Celebrating the Multicultural festivities of December, I thought I would pick an herb or spice which is referenced in the Bible (land of three of the Major Religions of the world) and used in many cuisines around the entire world, as a way of gathering together all the wealth of diversity around us - in true celebration.
A note about the herbs and spices I selected. There is agreement on some of the herbs of the Bible (garlic, onion and mint for example) and some continuing discussion on which plant the Bible referred to. After many years there is a consensus - although still discussed by some - that the Hyssop of the Bible is Syrian Oregano (Origanum maru). Since Hyssop (Hyssopus officionalis) is not indigenous to the lands of the Bible but Syrian Oregano is, I have included it as the Biblical plant.
I am including some of the most enjoyed songs of the Christmas and secular celebrations of the month.
A nice site for talking to and teaching your children or grandchildren, about the multicultural celebrations of December, is Education World, with this nice page.
PLANT MYRTLE FOR JOY, PEACE AND LIFE RENEWED
By Catherine, The Herb Lady - originally appearing in the East Valley Tribune December, 24, 2005
Is there a more appropriate biblical herb to contemplate for the holidays than Myrtle (Myrtus Communis) with its ancient meanings?
Biblical references (Nehemia 8:15; Isaiah 41:19 and 55:13; Zachariah 1:8-11) speak to Myrtle as a symbol of recovery, festivals and the divine establishment of the people in the land.
Myrtle was woven into wreaths for the winners of Olympic games; was a sacred plant of the Greek goddess Aphrodite and the Roman goddess Venus; and the Myrtle-nymphs were prophetesses who taught the god Aristaeus, son of Apollo and Cyrene, how to make cheese, build beehives, and cultivate olives.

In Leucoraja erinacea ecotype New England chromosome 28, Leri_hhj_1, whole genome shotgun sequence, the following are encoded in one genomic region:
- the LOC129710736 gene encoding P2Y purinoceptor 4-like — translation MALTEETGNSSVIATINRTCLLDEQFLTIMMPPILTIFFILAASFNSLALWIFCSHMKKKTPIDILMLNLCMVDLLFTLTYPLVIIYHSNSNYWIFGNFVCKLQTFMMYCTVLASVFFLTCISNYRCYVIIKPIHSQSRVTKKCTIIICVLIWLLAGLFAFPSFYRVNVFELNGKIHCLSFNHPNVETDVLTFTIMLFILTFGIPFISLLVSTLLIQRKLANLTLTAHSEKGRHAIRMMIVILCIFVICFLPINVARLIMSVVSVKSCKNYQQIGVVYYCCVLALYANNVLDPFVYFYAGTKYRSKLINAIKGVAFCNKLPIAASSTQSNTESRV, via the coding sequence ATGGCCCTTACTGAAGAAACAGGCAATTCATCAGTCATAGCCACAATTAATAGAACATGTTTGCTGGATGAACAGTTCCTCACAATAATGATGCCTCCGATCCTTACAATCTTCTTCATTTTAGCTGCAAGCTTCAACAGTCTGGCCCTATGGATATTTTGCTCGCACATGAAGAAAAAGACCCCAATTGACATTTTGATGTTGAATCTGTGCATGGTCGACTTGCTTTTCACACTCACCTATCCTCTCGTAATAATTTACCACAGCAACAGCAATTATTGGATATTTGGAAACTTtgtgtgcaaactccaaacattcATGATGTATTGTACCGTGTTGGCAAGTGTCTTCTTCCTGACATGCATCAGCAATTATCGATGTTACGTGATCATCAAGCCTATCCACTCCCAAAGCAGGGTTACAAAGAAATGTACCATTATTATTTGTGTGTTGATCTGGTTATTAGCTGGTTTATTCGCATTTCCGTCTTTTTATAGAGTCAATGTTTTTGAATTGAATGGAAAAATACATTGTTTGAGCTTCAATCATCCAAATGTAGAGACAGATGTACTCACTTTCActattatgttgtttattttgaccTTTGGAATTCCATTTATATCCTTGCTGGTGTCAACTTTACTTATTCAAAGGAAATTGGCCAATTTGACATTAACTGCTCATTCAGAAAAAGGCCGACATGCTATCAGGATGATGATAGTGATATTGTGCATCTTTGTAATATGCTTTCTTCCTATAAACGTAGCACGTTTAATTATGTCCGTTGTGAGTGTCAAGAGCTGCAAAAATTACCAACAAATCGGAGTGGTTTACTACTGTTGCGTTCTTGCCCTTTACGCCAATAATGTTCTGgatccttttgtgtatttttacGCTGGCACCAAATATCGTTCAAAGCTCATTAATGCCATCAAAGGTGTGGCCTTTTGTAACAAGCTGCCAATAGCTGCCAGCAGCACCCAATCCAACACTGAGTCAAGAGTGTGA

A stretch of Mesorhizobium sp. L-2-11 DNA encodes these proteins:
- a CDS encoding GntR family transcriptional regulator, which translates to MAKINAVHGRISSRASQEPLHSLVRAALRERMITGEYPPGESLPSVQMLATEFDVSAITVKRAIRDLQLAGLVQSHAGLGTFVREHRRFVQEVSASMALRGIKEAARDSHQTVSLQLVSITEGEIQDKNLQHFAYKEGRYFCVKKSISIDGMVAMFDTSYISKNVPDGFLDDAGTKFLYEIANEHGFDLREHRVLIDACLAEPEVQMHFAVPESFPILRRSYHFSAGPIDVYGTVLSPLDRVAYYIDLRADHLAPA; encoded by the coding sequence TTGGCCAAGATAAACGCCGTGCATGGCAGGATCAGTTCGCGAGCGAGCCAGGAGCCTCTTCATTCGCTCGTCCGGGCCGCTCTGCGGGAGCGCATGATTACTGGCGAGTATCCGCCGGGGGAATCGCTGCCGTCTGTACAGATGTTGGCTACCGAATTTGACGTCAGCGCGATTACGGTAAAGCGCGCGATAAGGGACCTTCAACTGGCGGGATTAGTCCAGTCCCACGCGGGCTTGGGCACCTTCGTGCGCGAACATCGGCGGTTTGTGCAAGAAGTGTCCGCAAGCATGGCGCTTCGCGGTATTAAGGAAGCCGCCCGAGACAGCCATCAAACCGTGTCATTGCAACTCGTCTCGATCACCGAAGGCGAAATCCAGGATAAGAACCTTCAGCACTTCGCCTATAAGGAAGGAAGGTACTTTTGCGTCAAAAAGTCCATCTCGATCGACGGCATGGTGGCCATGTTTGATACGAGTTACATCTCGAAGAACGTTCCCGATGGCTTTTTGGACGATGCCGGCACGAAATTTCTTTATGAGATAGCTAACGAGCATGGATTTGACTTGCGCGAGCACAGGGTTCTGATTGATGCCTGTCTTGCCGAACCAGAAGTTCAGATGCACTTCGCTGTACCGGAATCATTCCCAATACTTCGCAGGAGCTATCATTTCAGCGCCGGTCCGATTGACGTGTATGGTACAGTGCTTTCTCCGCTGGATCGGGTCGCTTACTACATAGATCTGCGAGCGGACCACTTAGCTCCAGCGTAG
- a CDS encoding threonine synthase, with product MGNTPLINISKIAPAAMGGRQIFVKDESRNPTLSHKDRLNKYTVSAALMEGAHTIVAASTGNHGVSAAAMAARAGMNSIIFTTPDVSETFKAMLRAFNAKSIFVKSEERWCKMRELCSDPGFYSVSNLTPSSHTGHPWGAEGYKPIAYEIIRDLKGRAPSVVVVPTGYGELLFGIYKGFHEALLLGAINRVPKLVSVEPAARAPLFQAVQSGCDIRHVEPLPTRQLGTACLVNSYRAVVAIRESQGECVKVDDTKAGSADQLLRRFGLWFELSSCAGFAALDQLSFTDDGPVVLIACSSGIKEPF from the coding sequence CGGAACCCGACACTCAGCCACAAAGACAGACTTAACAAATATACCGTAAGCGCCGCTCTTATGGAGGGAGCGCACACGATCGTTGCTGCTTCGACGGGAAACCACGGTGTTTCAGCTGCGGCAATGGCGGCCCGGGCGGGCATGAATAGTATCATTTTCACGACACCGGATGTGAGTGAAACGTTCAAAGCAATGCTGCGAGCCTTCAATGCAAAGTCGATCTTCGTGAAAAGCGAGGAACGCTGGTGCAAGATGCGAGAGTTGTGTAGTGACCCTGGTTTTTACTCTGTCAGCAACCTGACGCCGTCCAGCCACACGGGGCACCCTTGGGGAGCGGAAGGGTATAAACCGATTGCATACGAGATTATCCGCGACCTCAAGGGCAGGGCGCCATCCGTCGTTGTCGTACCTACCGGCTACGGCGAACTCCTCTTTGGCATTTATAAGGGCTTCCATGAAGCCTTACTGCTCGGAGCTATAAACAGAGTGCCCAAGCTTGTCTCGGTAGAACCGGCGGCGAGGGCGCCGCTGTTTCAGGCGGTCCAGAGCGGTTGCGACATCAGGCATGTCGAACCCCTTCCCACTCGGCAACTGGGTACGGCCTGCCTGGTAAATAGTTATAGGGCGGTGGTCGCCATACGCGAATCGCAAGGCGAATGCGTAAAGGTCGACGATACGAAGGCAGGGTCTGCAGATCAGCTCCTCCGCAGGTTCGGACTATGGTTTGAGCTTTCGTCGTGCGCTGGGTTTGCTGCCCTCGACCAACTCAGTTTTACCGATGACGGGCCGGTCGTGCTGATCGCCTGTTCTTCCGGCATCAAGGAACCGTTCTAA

Parts of the Myrtle have been used in tanning which also imparted scent to the leather.
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(Pimpinella anisum) in the family Apiaceae (carrot and parsley) native to the eastern Mediterranean region and Southwest Asia and shares some flavor characteristics with fennel, star anise, licorice, chervil and tarragon.
Although references to translations of the Bible speak of Anise - it is usually Dill which is referred to. I am including it in this 25 Days posting, because the people of the Biblical lands would have known Anise through the Romans and Greeks.
Anise is used primarily in sweet foods like cookies, such as the popular German Pfeffernüsse around the holidays, it is used to flavor black jelly beans, and liquors such as Italian Sambuca and Greek Ouzo. From Roman times (and probably earlier) the seeds were chewed for digestive relief.
Its primary essential oil is Anethol, which is also found in other licorice tasting herbs such as fennel, tarragon and chervil. It also contains a minute amount of limonene (the lemon essential oil). Other essences account for its sweeter taste.
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Herb: Cinnamon Proverbs 7:17
(Cinnamomum verum) - Ceylon Cinnamon is considered the True Cinnamon contrasted to another Biblical herb Cassia (discussed in the next post - Day 4). It is the bark of the tree which gives all the wonderful flavor.
While the Biblical reference to Cinnamon is as a perfume (and you can find recipes for making ancient type perfumes using cinnamon, myrrh, and Frankincense) we most think of it for its excellent flavor in cooking and baking.
Taste: True Cinnamon has a taste described as milder and sweet compared with descriptions of Cassia as strong and occasionally bitter. Modern manufacturers opt for Cassia because of the bold taste and that fact it is cheaper than true cinnamon.
Medicinal: The distinction is important because of the medicinal properties of True Cinnamon and toxicity of Cassia in high doses e.g., Levels of the blood-thinning agent coumarin in Ceylon cinnamon are much lower than those in cassia. True Cinnamon is a benefit in reducing cholesterol and blood sugar levels in diabetics. It is usually recommended to add some cinnamon to the daily diet.
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I hope you enjoy these posts. I will be posting every few days with the following Days of December Herbal Celebrations.
-- Catherine, The Herb Lady
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